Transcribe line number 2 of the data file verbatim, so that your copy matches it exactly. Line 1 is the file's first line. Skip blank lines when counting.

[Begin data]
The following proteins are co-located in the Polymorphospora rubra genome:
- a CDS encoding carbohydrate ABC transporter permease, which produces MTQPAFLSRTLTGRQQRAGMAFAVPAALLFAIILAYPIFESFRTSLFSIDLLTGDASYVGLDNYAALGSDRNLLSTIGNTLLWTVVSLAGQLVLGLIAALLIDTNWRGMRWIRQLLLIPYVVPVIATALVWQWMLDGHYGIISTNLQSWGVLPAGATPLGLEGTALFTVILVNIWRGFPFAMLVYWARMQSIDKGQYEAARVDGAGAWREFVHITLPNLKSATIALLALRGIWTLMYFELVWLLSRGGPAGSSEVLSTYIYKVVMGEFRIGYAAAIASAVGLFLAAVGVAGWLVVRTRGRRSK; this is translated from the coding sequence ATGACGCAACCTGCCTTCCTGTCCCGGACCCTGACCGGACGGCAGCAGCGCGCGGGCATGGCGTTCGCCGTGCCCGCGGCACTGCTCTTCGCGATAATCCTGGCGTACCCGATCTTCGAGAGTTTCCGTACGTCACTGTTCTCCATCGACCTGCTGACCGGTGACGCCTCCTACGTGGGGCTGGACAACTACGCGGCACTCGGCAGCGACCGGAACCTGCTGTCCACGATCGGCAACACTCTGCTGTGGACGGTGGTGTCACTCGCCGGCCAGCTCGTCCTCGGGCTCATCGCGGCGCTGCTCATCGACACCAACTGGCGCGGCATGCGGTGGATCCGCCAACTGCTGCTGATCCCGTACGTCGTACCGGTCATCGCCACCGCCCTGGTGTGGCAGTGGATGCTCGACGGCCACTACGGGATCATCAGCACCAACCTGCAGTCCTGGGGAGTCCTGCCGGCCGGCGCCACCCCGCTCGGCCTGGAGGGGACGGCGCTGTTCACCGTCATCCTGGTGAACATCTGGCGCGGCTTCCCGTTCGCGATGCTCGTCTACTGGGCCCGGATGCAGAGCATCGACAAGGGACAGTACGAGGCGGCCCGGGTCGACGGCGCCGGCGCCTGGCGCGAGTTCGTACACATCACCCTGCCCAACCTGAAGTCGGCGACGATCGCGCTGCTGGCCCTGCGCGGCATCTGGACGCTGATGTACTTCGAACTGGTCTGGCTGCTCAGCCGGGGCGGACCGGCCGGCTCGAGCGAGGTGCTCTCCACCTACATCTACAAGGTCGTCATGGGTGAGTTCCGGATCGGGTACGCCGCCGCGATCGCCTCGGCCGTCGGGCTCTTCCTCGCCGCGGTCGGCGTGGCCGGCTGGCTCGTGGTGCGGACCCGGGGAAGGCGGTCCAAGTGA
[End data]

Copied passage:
- a CDS encoding carbohydrate ABC transporter permease, which produces MTQPAFLSRTLTGRQQRAGMAFAVPAALLFAIILAYPIFESFRTSLFSIDLLTGDASYVGLDNYAALGSDRNLLSTIGNTLLWTVVSLAGQLVLGLIAALLIDTNWRGMRWIRQLLLIPYVVPVIATALVWQWMLDGHYGIISTNLQSWGVLPAGATPLGLEGTALFTVILVNIWRGFPFAMLVYWARMQSIDKGQYEAARVDGAGAWREFVHITLPNLKSATIALLALRGIWTLMYFELVWLLSRGGPAGSSEVLSTYIYKVVMGEFRIGYAAAIASAVGLFLAAVGVAGWLVVRTRGRRSK; this is translated from the coding sequence ATGACGCAACCTGCCTTCCTGTCCCGGACCCTGACCGGACGGCAGCAGCGCGCGGGCATGGCGTTCGCCGTGCCCGCGGCACTGCTCTTCGCGATAATCCTGGCGTACCCGATCTTCGAGAGTTTCCGTACGTCACTGTTCTCCATCGACCTGCTGACCGGTGACGCCTCCTACGTGGGGCTGGACAACTACGCGGCACTCGGCAGCGACCGGAACCTGCTGTCCACGATCGGCAACACTCTGCTGTGGACGGTGGTGTCACTCGCCGGCCAGCTCGTCCTCGGGCTCATCGCGGCGCTGCTCATCGACACCAACTGGCGCGGCATGCGGTGGATCCGCCAACTGCTGCTGATCCCGTACGTCGTACCGGTCATCGCCACCGCCCTGGTGTGGCAGTGGATGCTCGACGGCCACTACGGGATCATCAGCACCAACCTGCAGTCCTGGGGAGTCCTGCCGGCCGGCGCCACCCCGCTCGGCCTGGAGGGGACGGCGCTGTTCACCGTCATCCTGGTGAACATCTGGCGCGGCTTCCCGTTCGCGATGCTCGTCTACTGGGCCCGGATGCAGAGCATCGACAAGGGACAGTACGAGGCGGCCCGGGTCGACGGCGCCGGCGCCTGGCGCGAGTTCGTACACATCACCCTGCCCAACCTGAAGTCGGCGACGATCGCGCTGCTGGCCCTGCGCGGCATCTGGACGCTGATGTACTTCGAACTGGTCTGGCTGCTCAGCCGGGGCGGACCGGCCGGCTCGAGCGAGGTGCTCTCCACCTACATCTACAAGGTCGTCATGGGTGAGTTCCGGATCGGGTACGCCGCCGCGATCGCCTCGGCCGTCGGGCTCTTCCTCGCCGCGGTCGGCGTGGCCGGCTGGCTCGTGGTGCGGACCCGGGGAAGGCGGTCCAAGTGA